Loris Follador is from a long line of farmers in Valdobbiadene. Thanks to his father and grandfather, Loris and his two sons have never had to plant a vine. Their vineyards, featuring 60+ year old vines, are absurdly steep and the soil is very shallow, hitting solid limestone or sandstone rock in a few centimeters. No herbicides, pesticides or fertilizers are used. The harvesting is, of course, by hand and would seem, especially in the steepest spots, near impossible. Most importantly, the focus on the vinification and the cellar work is to express, as simply and directly as possible, the potential minerality and the terroir of these vines. The grapes are immediately pressed using a pneumatic press. The must is then partially fermented and the lees and juice are separated and the lees cleaned through filtration. The cleaned juice and filtered lees are reintroduced together in bottle in the late winter and re-ferment by early to mid-summer, creating its own bead and a carbon dioxide environment that prevents oxidation without the use of sulfur. There is no disgorgement, so the expired lees remain in the bottle adding further complexity, but also some cloudiness. The wine can be decanted off of the deposit or poured as is. Either way, the flavor is unchanged and the minerality unmistakable.
Contra Soarda consistently produces excellent Vespaiolo wines in the Veneto, and the 2017 vintage is the best I’ve tasted yet. Vespaiolo derives its name from the wasps (vespa) that feed on the grapes as sugar accumulates later in the season. The wines are often made into a passito style sweet wine but this wine shines as a rich, dry wine with bountiful aromatics. The vines are planted on a decomposed volcanic soil at high density to limit yields, and are fermented with native yeast in steel. The nose is quite effusive with scents of apple blossom, white peach, orchard fruit, and ripe citrus. Fairly full on the palate with a rich texture, the initial flavors of juicy apple and peach give the impression of sweetness which is lifted away by high acidity and a mineral finish. Intense and refreshing, this wine would pair well with asparagus and egg dishes, scallops, shrimp, washed-rind or fresh cheese, or with a vegetable risotto. Andy Paynter
I am an unabashed fan of the wines coming from Fongoli, especially the fantastic Trebbiano Spoletino orange wine they make. The 2017 Vintage shows verve and freshness despite the the fact that it is one of the warmest vintages on record. The grapes are macerated in open top fermenters for 2 weeks with soft punch downs, and then rested in bottle. It is a hazy golden color in the glass, with aromas of ripe apple, delicate white flowers, and autumnal notes of fallen leaves and cut hay. Delicate tannins come through on the palate, with flavors of fresh apricot and ripe citrus with a crisp finish. Despite being bottle without any added sulfur this wine maintained freshness for days in my refrigerator. Andy Paynter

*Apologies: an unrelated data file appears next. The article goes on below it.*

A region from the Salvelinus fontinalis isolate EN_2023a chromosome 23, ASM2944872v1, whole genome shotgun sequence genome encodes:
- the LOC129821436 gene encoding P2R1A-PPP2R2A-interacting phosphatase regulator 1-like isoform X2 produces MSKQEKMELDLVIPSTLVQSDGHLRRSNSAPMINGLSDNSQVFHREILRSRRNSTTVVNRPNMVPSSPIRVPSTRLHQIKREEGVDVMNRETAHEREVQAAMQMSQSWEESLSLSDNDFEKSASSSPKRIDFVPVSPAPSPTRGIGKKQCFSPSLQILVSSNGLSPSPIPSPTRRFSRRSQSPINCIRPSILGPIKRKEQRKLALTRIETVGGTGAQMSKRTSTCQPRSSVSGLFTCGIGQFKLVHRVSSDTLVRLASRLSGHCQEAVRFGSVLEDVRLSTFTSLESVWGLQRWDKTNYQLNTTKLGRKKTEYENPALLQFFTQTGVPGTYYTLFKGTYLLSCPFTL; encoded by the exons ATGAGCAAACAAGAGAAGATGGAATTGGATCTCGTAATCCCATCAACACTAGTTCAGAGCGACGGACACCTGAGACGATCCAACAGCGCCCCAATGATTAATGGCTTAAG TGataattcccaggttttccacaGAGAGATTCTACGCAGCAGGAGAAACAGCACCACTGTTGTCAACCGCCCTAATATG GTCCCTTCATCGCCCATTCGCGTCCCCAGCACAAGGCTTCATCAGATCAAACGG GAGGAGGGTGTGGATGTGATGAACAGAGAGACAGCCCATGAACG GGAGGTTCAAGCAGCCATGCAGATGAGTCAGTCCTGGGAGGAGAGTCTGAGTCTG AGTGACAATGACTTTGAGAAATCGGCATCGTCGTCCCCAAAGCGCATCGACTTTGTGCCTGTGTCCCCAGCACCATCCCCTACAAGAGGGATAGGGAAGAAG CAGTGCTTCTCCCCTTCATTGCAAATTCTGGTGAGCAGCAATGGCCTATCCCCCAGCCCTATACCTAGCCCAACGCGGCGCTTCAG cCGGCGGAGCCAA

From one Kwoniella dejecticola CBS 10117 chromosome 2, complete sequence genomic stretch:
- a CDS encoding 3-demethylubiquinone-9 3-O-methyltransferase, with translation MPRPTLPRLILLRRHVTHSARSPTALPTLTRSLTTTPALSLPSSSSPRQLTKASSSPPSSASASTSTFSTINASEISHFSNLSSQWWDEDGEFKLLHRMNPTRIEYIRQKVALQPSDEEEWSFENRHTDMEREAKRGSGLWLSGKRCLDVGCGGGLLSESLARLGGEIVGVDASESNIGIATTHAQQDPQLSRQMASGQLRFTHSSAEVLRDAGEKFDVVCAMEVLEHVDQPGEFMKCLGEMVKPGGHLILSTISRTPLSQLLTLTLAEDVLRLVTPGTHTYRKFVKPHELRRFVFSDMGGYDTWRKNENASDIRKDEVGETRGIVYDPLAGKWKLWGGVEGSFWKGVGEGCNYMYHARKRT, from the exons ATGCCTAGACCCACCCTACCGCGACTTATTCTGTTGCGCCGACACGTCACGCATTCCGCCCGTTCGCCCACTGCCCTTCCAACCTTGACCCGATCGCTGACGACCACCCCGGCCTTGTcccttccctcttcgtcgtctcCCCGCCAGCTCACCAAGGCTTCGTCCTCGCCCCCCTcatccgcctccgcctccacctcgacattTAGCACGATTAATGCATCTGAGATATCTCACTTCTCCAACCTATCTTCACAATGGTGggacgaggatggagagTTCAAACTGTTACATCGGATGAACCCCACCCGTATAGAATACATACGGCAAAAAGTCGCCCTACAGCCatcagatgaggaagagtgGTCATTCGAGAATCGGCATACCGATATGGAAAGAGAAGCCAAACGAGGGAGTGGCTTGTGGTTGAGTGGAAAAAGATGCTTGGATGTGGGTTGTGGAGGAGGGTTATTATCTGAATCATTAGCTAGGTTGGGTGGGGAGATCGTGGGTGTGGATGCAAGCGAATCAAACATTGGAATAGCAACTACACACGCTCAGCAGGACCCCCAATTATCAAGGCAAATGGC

La Staffa is an estate founded in 1994 by the Baldi family and has embraced biodynamic farming under the direction of Riccardo Baldi. The 2017 Verdicchio dei Castelli di Jesi is a beautiful example of the fresh and easy style of Verdicchio I love. The wine is fermented in stainless steel, cold settled over the winter, and rested on lees only briefly before being bottled in the spring following the vintage. The nose shows crisp stone fruit and notes of clementines and almond flowers. The palate is light and juicy, with tart white peaches, orange citrus and a dry, mineral finish. An easy match for fish it would also be suited to rich cheese, slightly bitter veggies like broccoli rabe, or served as a refreshing summer quaffer. Andy Paynter
Passerina is a grape that I have little experience with beyond the wines of La Visciola in Lazio, which is a real shame given the depth of flavor a lifted texture the wines show. An obscure variety native to Lazio (and possible distinct from a grape also named Passerina that grows along Italy’s Adriatic coast) the 2014 Donna Rosa shows spiced golden apples on the nose with autumnal notes of cut hay and sagebrush. The palate is fairly full with great acidity and a soft almost honeyed texture lifted by crisp orchard fruit with a dry finish. Really lovely on its own, I think that it would be well suited to baked fish, green salads with apples and lemon vinaigrette, fresh cheese especially goats milk cheese, or chicken salad. Andy Paynter